DNS Failover

As your business grows, it becomes more and more mission critical, and any amount of downtime is detrimental.  You could potentially lose thousands, if not tens of thousands of dollars for every minute your site is down.  Not to mention, it hurts your brand and customer confidence.  Don’t get nervous though, there is plenty that you can do to help prevent this from ever happening to you.

Having redundancy in place is key.  Traditional methods of redundancy and failover are an option, however, not the most efficient.  As your company expands and more servers are added to your network, a hardware solution becomes more complicated.  It requires a large upfront cost ranging anywhere from $25k to $150k on average, depending on what you want the hardware to do.  You are also adding a single point of failure into your network.  If that box fails, you better have redundancy on that box, which requires yet another large capital expense.  Then you have to pay to have those boxes maintained and replaced at the end of their life-cycle.  As you can see, it’s a pain in the butt.  So what’s another option?  “Does Not Suck” Failover, aka – DNS Failover  (little joke there)

DNS Failover Setup


DNS Failover is very easy to setup and the best performing option.   Pretty much all the major DNS providers today offer this functionality.  Just follow these simple steps to get setup…

1.  Choose a DNS provider that offers this functionality.  Almost all of them do, at least the good ones.

2.  After you sign up for DNS service, the provider will send you the nameservers that you should point to.  These will be the DNS servers of the DNS Providers network.

3.  Login to your registrar account, wherever you registered your domains.  (like GoDaddy, Network Solutions, EuroDNS, etc…)  Go to the section where you manage your domains and click on the DNS/Nameserver section.  This is where you’ll see the default nameservers for each of your domains (most likely the registrar’s nameservers –  for example – ns1.domaincontrol.com  for      GoDaddy ).  This is where you will plugin your new nameservers that your DNS provider sent to you.  Wait at least 48 hours before removing the registrar nameservers completely.

4.  Log back into your DNS provider account.  Import your domains into this account.  You can either do this manually for each domain, or you should be able to import/upload a zone file of all your domains (some registrars provide this).  Once your domains are setup in your DNS account, you’ll go to the failover section.  This is where you may want to consult your DNS provider for instructions, as it’s a bit difference for each provider.  Either way, that’s what they are there to do, help you. It’s not a hard process at all.  Essentially, you’ll choose the domain/record that you want to provide failover for (like mx.example.com, www.example.com, etc…).  You will then assign this record a primary IP address, and at least 1 backup IP address.  The DNS provider will monitor the health of your primary IP every X amount of minutes.  If your IP fails to respond, it will automatically failover to your backup IP.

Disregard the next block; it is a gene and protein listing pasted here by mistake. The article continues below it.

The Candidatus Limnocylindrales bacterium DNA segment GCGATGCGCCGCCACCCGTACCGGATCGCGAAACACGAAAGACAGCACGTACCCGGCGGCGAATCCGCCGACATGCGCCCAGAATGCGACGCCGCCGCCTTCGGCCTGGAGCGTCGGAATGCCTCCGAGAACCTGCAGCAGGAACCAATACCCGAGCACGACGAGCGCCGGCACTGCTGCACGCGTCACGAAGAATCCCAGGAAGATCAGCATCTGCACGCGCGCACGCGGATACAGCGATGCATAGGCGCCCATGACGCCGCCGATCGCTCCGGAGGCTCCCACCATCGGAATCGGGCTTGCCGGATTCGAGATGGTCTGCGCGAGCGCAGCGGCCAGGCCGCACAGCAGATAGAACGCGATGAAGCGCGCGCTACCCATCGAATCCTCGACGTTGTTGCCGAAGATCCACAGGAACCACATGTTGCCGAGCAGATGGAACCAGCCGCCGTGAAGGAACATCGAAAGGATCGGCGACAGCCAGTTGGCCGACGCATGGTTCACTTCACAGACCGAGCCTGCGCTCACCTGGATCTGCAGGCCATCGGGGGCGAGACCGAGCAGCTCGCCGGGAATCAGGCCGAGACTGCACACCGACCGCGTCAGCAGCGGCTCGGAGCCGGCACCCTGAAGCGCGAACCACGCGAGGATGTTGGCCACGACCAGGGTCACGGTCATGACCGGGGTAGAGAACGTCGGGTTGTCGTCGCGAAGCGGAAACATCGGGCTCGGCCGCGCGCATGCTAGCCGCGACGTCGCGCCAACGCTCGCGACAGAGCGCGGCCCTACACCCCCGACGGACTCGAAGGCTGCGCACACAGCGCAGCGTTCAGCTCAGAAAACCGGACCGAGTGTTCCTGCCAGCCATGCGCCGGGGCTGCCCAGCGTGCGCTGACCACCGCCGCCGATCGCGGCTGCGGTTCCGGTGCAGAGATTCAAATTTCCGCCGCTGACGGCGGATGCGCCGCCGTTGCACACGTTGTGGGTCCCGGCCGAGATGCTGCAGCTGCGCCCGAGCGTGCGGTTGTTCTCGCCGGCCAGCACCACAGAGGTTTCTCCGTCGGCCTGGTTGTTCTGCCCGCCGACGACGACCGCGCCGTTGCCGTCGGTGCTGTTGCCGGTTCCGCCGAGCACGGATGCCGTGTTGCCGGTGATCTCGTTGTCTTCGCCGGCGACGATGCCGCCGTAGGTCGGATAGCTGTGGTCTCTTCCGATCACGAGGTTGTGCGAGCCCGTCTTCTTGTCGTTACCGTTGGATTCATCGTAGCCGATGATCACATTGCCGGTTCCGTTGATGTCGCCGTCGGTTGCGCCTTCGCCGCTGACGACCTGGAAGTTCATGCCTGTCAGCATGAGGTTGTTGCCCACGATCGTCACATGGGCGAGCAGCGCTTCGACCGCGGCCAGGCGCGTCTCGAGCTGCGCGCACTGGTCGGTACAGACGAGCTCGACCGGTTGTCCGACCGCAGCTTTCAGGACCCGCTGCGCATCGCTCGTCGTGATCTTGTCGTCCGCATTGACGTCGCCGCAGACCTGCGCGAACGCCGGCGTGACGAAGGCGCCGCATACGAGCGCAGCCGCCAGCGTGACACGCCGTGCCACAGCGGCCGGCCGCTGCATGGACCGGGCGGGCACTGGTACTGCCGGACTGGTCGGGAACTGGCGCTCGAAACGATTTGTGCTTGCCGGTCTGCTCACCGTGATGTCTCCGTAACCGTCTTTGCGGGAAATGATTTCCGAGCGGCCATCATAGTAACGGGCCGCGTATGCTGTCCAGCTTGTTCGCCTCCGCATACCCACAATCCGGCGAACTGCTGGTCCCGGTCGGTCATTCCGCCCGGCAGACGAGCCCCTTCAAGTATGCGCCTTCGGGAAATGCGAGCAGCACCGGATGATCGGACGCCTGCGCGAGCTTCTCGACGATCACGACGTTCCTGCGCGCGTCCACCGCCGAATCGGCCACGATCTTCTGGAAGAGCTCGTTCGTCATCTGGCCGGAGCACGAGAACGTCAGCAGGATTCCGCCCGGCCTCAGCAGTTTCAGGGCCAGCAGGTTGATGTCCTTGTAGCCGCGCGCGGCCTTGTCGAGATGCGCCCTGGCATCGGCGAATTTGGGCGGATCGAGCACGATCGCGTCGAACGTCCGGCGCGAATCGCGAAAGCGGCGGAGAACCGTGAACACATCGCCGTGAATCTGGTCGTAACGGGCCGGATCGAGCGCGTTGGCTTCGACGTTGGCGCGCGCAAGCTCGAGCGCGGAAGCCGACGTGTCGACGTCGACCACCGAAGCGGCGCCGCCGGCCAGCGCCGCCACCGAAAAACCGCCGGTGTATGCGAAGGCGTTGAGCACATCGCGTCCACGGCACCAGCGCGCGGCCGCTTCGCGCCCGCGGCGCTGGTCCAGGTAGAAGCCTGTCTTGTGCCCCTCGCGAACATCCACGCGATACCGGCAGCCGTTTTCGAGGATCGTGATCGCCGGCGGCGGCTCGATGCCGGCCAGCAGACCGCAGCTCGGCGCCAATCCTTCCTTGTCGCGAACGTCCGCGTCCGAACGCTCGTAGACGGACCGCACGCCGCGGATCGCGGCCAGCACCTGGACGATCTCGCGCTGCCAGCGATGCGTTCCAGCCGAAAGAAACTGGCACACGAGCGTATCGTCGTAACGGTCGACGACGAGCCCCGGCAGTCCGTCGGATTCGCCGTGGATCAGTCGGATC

Choosing a DNS Provider


Here are some very important items to keep in mind when choosing your DNS provider…

– Make sure you have very flexible control over your TTL settings at the record level.  This is your call, however, we don’t recommend keeping your TTL’s any higher than 5 minutes on your critical records.  Only you can decide how long you can be down for.  Remember, the TTL is how long your IP is cached for.  So if it’s cached for 5 hours, the fastest you’ll be able to failover to the backup IP is 5 hours.

– What type of probes/health checks do you want to do?  Standard is an HTTP get, but if you have other protocols like HTTPS, SMTP, FTP, etc…you need to figure out if the DNS provider has this option.

– Health check frequency:  When configuring the health checks against your IP, how often will this occur with your provider?  What’s the fastest you can set it for?  Think about it…if I’m only checking your primary IP once every 5 minutes, then 5 minutes plus whatever the TTL is set at, is the fastest the failover will occur.  We recommend no more than 1 minute.

– Manual vs. Automatic – Some providers will give the option to provide just the monitoring portion and then allow you to either setup an auto failover, and just simply alert you that your IP is down, and then  you can go in and manually failover.  Sometimes companies like this  feature for their own reasons.  It really depends on their environment and the type of content they are serving.

– Maintenance windows – this is not so important but a really cool and potentially helpful feature.   Some companies give you the ability to schedule a forced failover.  You would use this if you were planning to do maintenance of some kind and wanted to force a failover to an alternate server, while you do work on the primary.


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